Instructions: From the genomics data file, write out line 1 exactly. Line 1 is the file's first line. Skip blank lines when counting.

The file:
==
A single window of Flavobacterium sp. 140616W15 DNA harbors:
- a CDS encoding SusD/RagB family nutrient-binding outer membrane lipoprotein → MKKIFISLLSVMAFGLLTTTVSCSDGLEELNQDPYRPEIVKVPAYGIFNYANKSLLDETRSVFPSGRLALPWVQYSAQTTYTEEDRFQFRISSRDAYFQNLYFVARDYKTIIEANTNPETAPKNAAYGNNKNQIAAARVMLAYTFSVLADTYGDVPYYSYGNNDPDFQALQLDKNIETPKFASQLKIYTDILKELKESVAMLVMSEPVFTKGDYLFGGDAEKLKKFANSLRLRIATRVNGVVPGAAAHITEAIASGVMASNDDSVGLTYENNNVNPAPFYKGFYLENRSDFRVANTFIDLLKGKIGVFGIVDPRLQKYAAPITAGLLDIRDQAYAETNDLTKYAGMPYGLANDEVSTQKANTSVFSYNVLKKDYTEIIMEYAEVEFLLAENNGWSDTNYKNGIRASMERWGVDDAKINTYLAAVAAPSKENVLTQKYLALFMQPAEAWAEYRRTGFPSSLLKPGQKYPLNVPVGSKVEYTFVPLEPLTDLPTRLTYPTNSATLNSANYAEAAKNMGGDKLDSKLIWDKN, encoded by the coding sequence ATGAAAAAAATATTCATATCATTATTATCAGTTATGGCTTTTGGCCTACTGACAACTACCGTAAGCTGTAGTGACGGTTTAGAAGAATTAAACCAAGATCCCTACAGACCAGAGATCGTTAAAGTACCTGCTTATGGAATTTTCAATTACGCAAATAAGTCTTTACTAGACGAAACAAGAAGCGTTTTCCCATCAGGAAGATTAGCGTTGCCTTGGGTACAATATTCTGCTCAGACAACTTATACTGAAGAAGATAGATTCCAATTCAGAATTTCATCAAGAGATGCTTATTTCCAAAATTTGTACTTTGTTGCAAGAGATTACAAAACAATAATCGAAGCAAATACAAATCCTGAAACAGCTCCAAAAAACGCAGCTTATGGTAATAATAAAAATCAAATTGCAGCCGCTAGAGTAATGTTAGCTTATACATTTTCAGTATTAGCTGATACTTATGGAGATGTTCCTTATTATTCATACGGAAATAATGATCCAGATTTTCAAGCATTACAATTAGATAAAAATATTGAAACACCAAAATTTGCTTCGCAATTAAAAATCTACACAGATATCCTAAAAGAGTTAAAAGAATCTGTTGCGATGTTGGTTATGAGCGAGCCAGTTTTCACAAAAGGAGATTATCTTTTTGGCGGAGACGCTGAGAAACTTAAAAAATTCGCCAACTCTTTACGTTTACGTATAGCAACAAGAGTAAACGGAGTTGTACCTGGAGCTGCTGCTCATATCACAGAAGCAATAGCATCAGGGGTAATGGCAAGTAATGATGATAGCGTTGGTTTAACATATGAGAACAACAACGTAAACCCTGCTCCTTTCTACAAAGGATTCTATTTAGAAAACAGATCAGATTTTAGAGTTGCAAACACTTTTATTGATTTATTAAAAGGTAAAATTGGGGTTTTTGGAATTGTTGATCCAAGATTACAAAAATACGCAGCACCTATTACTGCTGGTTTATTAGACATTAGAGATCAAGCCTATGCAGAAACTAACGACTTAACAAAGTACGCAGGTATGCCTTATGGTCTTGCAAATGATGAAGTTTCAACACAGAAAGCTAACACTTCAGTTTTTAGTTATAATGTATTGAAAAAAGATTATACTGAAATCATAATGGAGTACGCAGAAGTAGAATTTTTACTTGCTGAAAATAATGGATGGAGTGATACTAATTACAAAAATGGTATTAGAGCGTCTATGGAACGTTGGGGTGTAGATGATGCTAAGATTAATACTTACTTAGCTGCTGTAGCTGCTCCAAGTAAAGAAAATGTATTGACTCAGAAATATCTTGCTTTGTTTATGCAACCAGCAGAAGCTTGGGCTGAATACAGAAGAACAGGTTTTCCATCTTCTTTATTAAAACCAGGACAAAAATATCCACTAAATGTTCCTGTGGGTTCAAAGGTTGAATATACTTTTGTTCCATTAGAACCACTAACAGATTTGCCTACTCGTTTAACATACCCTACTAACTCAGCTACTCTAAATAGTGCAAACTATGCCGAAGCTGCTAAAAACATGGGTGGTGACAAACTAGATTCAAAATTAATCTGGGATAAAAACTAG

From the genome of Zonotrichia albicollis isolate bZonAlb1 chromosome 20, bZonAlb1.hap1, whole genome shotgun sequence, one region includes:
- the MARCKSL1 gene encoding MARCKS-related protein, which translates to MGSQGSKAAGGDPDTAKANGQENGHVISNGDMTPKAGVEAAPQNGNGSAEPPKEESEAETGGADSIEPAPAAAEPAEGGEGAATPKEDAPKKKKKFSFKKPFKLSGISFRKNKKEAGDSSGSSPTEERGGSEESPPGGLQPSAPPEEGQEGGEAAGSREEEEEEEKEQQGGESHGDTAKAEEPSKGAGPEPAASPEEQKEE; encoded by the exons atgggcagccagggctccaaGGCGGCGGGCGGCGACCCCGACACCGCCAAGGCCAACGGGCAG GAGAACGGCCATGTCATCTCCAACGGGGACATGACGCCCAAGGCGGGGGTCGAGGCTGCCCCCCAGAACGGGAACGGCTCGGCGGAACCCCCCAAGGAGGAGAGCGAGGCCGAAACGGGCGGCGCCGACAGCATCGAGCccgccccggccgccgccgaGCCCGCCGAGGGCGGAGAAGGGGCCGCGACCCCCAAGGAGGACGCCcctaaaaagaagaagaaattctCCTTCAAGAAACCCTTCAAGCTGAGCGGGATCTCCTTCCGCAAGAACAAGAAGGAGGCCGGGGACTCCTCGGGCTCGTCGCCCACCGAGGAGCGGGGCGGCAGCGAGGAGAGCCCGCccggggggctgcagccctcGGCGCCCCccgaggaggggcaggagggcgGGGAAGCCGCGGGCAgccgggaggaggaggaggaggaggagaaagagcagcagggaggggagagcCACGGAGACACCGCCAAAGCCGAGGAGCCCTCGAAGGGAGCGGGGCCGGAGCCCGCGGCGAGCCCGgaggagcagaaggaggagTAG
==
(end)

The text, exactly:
A single window of Flavobacterium sp. 140616W15 DNA harbors: